Israeli, Palestinian Negotiating Teams to Meet for Eighth Round

U.S. special envoy Martin Indyk will attend the meeting, which will take place after a two-week hiatus due to the meeting of the UN General Assembly.

Israeli and Palestinian negotiating teams will be meeting Thursday for the eighth time since direct peace talks were resumed in late July, Haaretz has learned.

The meeting between the Israelis and the Palestinians will take place after a hiatus of two weeks, due to the convening of the UN General Assembly.

U.S. special envoy Martin Indyk will participate in the meeting. He arrived in Israel Wednesday afternoon after having taken part in the meeting between Prime Minister Benjamin Netanyahu and U.S. President Barack Obama at the White House and in the meeting of the Quartet of Middle East peacemakers that took place last Friday at the sidelines of the United Nations General Assembly.

While in the United States, Indyk told JStreet that the aim of the talks is a final-status agreement.

“All core issues are on the table,” Indyk said at the liberal pro-Israel group’s annual gala dinner Monday night. “Our common objective is a final status agreement, not an interim agreement.”

Recently both Obama and U.S. Secretary of State John Kerry have expressed the view that the pace of the talks must be accelerated and that serious discussions of the core issues must now begin.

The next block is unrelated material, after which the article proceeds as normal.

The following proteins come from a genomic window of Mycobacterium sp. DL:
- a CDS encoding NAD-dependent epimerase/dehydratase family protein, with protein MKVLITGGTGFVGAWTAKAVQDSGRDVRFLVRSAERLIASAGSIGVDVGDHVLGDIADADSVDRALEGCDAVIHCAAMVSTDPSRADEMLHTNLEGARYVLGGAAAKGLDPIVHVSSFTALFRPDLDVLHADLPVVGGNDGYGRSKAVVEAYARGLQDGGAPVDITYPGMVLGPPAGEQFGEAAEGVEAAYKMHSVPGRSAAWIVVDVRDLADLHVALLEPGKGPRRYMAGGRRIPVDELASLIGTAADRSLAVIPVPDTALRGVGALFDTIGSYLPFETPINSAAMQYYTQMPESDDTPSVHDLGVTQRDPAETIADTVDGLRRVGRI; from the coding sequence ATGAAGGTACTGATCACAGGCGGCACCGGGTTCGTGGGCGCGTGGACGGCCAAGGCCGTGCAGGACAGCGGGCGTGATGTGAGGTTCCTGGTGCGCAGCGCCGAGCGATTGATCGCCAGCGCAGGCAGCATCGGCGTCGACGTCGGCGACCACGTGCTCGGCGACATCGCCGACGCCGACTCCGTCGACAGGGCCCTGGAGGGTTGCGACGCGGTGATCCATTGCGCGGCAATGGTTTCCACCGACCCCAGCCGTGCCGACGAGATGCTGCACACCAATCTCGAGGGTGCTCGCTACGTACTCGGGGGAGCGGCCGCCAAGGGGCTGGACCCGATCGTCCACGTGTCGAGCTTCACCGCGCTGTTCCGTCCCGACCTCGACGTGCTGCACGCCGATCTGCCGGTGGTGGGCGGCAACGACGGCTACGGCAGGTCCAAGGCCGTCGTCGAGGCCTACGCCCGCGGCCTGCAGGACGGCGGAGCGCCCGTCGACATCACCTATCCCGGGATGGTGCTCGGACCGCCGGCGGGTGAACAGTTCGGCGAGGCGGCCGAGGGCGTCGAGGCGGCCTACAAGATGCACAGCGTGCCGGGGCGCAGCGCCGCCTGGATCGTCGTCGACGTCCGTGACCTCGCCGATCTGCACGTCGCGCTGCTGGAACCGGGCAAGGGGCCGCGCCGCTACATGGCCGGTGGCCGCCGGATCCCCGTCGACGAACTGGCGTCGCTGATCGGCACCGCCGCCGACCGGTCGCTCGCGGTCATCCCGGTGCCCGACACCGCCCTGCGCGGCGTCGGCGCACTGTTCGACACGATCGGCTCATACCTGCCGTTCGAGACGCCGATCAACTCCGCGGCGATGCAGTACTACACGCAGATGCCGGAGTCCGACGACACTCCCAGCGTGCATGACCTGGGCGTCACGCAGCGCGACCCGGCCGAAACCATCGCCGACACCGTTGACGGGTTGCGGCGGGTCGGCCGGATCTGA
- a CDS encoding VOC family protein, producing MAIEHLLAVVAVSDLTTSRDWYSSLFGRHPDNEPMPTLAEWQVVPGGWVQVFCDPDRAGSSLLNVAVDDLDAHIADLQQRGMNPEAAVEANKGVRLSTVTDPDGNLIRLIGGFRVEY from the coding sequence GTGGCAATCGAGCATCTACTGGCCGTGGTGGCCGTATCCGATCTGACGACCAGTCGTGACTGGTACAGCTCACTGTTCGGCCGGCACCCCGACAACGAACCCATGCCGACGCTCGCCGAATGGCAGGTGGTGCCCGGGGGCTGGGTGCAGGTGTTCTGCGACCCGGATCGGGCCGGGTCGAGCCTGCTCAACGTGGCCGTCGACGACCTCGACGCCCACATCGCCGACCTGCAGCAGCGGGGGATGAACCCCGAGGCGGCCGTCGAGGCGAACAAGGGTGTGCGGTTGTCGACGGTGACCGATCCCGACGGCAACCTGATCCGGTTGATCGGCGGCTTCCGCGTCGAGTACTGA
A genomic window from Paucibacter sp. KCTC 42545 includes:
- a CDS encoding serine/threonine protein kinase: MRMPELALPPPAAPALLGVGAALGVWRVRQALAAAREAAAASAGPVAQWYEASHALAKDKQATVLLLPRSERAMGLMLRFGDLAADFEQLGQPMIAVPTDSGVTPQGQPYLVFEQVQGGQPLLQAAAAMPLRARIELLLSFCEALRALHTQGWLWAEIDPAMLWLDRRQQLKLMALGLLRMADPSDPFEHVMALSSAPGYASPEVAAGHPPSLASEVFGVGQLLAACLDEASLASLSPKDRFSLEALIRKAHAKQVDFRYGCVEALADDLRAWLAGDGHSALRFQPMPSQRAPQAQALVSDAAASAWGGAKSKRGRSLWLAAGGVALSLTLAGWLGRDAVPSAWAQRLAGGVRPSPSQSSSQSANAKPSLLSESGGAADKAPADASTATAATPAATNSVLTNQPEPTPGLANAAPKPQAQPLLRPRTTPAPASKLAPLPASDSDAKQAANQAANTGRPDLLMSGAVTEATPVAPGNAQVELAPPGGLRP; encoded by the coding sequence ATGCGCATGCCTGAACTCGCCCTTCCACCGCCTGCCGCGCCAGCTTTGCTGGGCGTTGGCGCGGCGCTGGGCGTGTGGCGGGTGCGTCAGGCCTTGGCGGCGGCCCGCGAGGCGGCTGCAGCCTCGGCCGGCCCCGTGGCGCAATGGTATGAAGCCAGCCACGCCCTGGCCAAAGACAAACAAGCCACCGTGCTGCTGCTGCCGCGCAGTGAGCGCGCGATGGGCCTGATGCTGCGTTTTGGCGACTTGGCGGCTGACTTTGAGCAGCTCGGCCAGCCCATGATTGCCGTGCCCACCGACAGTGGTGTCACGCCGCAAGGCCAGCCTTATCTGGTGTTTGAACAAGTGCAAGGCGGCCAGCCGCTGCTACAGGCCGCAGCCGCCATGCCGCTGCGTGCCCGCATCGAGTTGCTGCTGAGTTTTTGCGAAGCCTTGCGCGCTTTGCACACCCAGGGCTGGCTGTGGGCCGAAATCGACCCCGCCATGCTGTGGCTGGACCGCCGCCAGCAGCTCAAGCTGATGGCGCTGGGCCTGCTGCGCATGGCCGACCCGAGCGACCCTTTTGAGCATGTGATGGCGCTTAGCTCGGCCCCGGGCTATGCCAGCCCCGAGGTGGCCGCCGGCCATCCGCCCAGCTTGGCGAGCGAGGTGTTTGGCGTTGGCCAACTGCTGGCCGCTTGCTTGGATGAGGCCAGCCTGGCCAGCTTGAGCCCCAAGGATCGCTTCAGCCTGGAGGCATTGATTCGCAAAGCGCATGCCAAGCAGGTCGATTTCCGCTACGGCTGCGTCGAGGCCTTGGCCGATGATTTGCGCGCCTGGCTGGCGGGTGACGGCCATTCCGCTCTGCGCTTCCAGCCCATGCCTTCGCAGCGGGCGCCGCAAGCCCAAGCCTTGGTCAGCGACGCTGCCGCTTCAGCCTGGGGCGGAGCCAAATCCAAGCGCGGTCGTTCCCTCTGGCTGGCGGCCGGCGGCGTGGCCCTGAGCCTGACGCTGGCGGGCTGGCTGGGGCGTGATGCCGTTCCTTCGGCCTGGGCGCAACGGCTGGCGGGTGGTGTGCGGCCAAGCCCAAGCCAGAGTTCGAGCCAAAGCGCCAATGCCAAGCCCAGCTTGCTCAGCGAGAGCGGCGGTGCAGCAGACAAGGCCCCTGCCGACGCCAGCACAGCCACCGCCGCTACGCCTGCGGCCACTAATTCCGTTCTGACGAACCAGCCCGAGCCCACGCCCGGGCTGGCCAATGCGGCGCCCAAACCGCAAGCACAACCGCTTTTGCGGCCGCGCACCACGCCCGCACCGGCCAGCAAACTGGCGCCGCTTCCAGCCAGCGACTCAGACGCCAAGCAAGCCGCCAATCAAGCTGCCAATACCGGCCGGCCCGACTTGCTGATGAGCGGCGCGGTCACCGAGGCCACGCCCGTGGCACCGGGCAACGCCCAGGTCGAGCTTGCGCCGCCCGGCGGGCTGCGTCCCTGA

Obama and Kerry have promised that American involvement in the talks will be intensified.

Saudi Arabia scraps UN address over Palestinians, Syria

Meanwhile, a diplomatic source told Reuters that Saudi Arabia's frustration at international inaction over Syria and the Palestinians led it to cancel its speech at the United Nations General Assembly for the first time ever this week.

"The Saudi decision... reflects the kingdom's dissatisfaction with the position of the UN on Arab and Islamic issues, particularly the issue of Palestine that the UN has not been able to solve in more than 60 years, as well as the Syrian crisis," said the source.

The conservative Islamic kingdom is one of the main backers of rebels fighting Syrian President Bashar Assad in a civil war that has killed more than 100,000 people in two and a half years.

Riyadh also supports Palestinian independence and does not have diplomatic relations with Israel. In 2002 it pushed the idea of an Arab-Israeli peace plan in which Arab states would make peace with Israel if it retreated to pre-1967 borders.